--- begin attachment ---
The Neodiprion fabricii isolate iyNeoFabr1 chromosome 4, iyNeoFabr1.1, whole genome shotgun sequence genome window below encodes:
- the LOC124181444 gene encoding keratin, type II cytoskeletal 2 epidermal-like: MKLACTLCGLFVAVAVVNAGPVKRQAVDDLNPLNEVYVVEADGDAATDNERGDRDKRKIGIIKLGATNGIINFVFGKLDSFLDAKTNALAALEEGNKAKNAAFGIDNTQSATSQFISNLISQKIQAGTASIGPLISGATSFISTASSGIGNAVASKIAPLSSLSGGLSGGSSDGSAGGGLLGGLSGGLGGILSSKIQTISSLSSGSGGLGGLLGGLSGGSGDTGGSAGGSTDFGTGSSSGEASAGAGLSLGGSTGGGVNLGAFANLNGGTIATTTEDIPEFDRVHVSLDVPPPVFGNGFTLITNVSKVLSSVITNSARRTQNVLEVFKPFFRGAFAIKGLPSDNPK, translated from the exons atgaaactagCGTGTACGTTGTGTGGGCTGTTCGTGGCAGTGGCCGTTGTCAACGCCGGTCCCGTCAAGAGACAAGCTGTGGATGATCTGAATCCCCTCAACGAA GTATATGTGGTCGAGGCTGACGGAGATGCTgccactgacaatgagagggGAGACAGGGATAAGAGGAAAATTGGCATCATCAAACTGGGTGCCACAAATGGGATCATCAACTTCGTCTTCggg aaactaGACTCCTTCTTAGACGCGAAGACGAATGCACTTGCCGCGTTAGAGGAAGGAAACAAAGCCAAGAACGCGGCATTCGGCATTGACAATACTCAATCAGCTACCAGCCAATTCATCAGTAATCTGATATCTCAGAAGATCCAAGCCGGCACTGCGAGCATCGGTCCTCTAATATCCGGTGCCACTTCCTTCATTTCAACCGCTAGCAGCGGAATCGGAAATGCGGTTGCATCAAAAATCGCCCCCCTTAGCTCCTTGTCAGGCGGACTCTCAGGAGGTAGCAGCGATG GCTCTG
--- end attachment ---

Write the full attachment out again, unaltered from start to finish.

The Neodiprion fabricii isolate iyNeoFabr1 chromosome 4, iyNeoFabr1.1, whole genome shotgun sequence genome window below encodes:
- the LOC124181444 gene encoding keratin, type II cytoskeletal 2 epidermal-like: MKLACTLCGLFVAVAVVNAGPVKRQAVDDLNPLNEVYVVEADGDAATDNERGDRDKRKIGIIKLGATNGIINFVFGKLDSFLDAKTNALAALEEGNKAKNAAFGIDNTQSATSQFISNLISQKIQAGTASIGPLISGATSFISTASSGIGNAVASKIAPLSSLSGGLSGGSSDGSAGGGLLGGLSGGLGGILSSKIQTISSLSSGSGGLGGLLGGLSGGSGDTGGSAGGSTDFGTGSSSGEASAGAGLSLGGSTGGGVNLGAFANLNGGTIATTTEDIPEFDRVHVSLDVPPPVFGNGFTLITNVSKVLSSVITNSARRTQNVLEVFKPFFRGAFAIKGLPSDNPK, translated from the exons atgaaactagCGTGTACGTTGTGTGGGCTGTTCGTGGCAGTGGCCGTTGTCAACGCCGGTCCCGTCAAGAGACAAGCTGTGGATGATCTGAATCCCCTCAACGAA GTATATGTGGTCGAGGCTGACGGAGATGCTgccactgacaatgagagggGAGACAGGGATAAGAGGAAAATTGGCATCATCAAACTGGGTGCCACAAATGGGATCATCAACTTCGTCTTCggg aaactaGACTCCTTCTTAGACGCGAAGACGAATGCACTTGCCGCGTTAGAGGAAGGAAACAAAGCCAAGAACGCGGCATTCGGCATTGACAATACTCAATCAGCTACCAGCCAATTCATCAGTAATCTGATATCTCAGAAGATCCAAGCCGGCACTGCGAGCATCGGTCCTCTAATATCCGGTGCCACTTCCTTCATTTCAACCGCTAGCAGCGGAATCGGAAATGCGGTTGCATCAAAAATCGCCCCCCTTAGCTCCTTGTCAGGCGGACTCTCAGGAGGTAGCAGCGATG GCTCTG